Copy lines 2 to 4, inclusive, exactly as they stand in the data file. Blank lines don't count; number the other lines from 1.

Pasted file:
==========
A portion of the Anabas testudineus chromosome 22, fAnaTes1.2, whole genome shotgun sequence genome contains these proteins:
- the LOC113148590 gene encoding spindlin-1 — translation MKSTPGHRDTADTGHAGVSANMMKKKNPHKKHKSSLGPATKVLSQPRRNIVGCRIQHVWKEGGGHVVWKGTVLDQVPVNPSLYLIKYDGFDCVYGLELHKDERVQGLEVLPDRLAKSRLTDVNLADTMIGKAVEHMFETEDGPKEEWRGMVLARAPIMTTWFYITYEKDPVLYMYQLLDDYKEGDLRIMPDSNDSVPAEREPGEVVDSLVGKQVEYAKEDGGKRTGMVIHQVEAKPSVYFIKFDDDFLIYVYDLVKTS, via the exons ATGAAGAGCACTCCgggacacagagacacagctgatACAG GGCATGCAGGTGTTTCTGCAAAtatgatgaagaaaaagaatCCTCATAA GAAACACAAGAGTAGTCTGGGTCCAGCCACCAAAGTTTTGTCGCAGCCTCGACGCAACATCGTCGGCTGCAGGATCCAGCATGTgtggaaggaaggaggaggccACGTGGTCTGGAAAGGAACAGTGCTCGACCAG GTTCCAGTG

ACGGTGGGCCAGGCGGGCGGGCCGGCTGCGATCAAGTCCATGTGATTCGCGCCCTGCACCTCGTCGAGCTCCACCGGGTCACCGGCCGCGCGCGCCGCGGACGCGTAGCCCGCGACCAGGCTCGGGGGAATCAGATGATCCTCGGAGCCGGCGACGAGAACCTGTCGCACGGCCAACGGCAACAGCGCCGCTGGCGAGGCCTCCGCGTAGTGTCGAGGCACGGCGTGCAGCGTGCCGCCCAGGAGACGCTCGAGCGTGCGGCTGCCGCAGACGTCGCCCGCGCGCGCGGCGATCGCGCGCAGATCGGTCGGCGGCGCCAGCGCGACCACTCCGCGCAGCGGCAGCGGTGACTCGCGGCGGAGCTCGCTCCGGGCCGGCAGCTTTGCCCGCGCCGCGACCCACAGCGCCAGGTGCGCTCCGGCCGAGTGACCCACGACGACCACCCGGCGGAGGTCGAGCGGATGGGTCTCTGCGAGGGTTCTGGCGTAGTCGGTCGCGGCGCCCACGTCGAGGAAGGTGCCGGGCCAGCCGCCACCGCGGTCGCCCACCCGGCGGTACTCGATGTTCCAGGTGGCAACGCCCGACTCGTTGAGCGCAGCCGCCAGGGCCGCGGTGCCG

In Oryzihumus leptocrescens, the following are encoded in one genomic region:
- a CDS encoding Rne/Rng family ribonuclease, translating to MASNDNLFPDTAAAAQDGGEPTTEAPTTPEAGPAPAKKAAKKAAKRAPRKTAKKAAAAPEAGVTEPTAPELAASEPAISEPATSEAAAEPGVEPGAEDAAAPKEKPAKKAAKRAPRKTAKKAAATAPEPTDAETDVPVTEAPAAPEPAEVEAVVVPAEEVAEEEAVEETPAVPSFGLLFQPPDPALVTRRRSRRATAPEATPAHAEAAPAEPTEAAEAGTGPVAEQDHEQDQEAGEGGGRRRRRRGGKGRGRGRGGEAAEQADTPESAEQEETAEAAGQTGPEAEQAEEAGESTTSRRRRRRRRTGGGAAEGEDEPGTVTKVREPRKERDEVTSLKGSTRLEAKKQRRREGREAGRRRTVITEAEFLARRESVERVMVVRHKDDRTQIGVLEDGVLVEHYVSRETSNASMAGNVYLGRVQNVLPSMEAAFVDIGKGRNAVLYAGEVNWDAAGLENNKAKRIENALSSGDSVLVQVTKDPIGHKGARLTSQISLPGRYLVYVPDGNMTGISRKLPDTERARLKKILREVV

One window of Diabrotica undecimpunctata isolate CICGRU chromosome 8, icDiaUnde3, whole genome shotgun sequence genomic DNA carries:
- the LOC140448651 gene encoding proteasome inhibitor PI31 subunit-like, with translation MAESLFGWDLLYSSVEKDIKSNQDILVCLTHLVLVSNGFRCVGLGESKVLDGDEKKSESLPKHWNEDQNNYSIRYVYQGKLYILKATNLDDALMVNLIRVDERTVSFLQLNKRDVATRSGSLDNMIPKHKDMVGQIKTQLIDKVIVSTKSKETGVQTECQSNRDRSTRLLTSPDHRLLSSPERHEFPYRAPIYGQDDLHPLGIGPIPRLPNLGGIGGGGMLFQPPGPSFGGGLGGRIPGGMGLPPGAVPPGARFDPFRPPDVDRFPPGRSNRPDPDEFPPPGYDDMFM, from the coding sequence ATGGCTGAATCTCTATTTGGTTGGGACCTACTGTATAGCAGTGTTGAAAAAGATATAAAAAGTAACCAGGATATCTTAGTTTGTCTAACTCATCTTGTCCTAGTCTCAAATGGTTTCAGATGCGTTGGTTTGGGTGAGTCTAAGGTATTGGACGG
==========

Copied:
- the LOC113148590 gene encoding spindlin-1 — translation MKSTPGHRDTADTGHAGVSANMMKKKNPHKKHKSSLGPATKVLSQPRRNIVGCRIQHVWKEGGGHVVWKGTVLDQVPVNPSLYLIKYDGFDCVYGLELHKDERVQGLEVLPDRLAKSRLTDVNLADTMIGKAVEHMFETEDGPKEEWRGMVLARAPIMTTWFYITYEKDPVLYMYQLLDDYKEGDLRIMPDSNDSVPAEREPGEVVDSLVGKQVEYAKEDGGKRTGMVIHQVEAKPSVYFIKFDDDFLIYVYDLVKTS, via the exons ATGAAGAGCACTCCgggacacagagacacagctgatACAG GGCATGCAGGTGTTTCTGCAAAtatgatgaagaaaaagaatCCTCATAA GAAACACAAGAGTAGTCTGGGTCCAGCCACCAAAGTTTTGTCGCAGCCTCGACGCAACATCGTCGGCTGCAGGATCCAGCATGTgtggaaggaaggaggaggccACGTGGTCTGGAAAGGAACAGTGCTCGACCAG GTTCCAGTG

ACGGTGGGCCAGGCGGGCGGGCCGGCTGCGATCAAGTCCATGTGATTCGCGCCCTGCACCTCGTCGAGCTCCACCGGGTCACCGGCCGCGCGCGCCGCGGACGCGTAGCCCGCGACCAGGCTCGGGGGAATCAGATGATCCTCGGAGCCGGCGACGAGAACCTGTCGCACGGCCAACGGCAACAGCGCCGCTGGCGAGGCCTCCGCGTAGTGTCGAGGCACGGCGTGCAGCGTGCCGCCCAGGAGACGCTCGAGCGTGCGGCTGCCGCAGACGTCGCCCGCGCGCGCGGCGATCGCGCGCAGATCGGTCGGCGGCGCCAGCGCGACCACTCCGCGCAGCGGCAGCGGTGACTCGCGGCGGAGCTCGCTCCGGGCCGGCAGCTTTGCCCGCGCCGCGACCCACAGCGCCAGGTGCGCTCCGGCCGAGTGACCCACGACGACCACCCGGCGGAGGTCGAGCGGATGGGTCTCTGCGAGGGTTCTGGCGTAGTCGGTCGCGGCGCCCACGTCGAGGAAGGTGCCGGGCCAGCCGCCACCGCGGTCGCCCACCCGGCGGTACTCGATGTTCCAGGTGGCAACGCCCGACTCGTTGAGCGCAGCCGCCAGGGCCGCGGTGCCG

In Oryzihumus leptocrescens, the following are encoded in one genomic region: